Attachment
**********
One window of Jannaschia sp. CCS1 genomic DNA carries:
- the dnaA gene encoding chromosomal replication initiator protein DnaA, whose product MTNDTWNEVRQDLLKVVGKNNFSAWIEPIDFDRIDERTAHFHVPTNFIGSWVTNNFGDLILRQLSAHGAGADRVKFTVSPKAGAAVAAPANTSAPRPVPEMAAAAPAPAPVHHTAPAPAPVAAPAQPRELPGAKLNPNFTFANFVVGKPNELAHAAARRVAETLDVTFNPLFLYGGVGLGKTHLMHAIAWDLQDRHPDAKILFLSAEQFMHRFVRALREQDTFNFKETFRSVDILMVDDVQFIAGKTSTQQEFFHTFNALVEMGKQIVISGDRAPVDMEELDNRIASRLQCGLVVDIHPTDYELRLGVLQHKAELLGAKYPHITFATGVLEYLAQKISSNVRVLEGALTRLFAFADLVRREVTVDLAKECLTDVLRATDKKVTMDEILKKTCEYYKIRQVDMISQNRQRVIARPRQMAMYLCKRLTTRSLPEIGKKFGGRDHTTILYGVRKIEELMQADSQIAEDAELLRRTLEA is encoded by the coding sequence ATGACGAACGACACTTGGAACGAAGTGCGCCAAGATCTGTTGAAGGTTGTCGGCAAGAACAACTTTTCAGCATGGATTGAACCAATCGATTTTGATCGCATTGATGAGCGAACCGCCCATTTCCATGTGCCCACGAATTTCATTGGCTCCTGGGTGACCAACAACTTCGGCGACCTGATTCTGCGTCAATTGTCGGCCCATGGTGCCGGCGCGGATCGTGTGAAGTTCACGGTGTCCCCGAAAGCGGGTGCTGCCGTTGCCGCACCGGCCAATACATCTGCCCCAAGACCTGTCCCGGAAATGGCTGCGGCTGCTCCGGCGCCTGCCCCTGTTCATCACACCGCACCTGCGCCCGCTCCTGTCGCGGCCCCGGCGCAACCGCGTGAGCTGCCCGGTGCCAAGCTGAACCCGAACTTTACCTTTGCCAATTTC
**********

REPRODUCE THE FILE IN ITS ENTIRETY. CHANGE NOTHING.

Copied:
One window of Jannaschia sp. CCS1 genomic DNA carries:
- the dnaA gene encoding chromosomal replication initiator protein DnaA, whose product MTNDTWNEVRQDLLKVVGKNNFSAWIEPIDFDRIDERTAHFHVPTNFIGSWVTNNFGDLILRQLSAHGAGADRVKFTVSPKAGAAVAAPANTSAPRPVPEMAAAAPAPAPVHHTAPAPAPVAAPAQPRELPGAKLNPNFTFANFVVGKPNELAHAAARRVAETLDVTFNPLFLYGGVGLGKTHLMHAIAWDLQDRHPDAKILFLSAEQFMHRFVRALREQDTFNFKETFRSVDILMVDDVQFIAGKTSTQQEFFHTFNALVEMGKQIVISGDRAPVDMEELDNRIASRLQCGLVVDIHPTDYELRLGVLQHKAELLGAKYPHITFATGVLEYLAQKISSNVRVLEGALTRLFAFADLVRREVTVDLAKECLTDVLRATDKKVTMDEILKKTCEYYKIRQVDMISQNRQRVIARPRQMAMYLCKRLTTRSLPEIGKKFGGRDHTTILYGVRKIEELMQADSQIAEDAELLRRTLEA is encoded by the coding sequence ATGACGAACGACACTTGGAACGAAGTGCGCCAAGATCTGTTGAAGGTTGTCGGCAAGAACAACTTTTCAGCATGGATTGAACCAATCGATTTTGATCGCATTGATGAGCGAACCGCCCATTTCCATGTGCCCACGAATTTCATTGGCTCCTGGGTGACCAACAACTTCGGCGACCTGATTCTGCGTCAATTGTCGGCCCATGGTGCCGGCGCGGATCGTGTGAAGTTCACGGTGTCCCCGAAAGCGGGTGCTGCCGTTGCCGCACCGGCCAATACATCTGCCCCAAGACCTGTCCCGGAAATGGCTGCGGCTGCTCCGGCGCCTGCCCCTGTTCATCACACCGCACCTGCGCCCGCTCCTGTCGCGGCCCCGGCGCAACCGCGTGAGCTGCCCGGTGCCAAGCTGAACCCGAACTTTACCTTTGCCAATTTC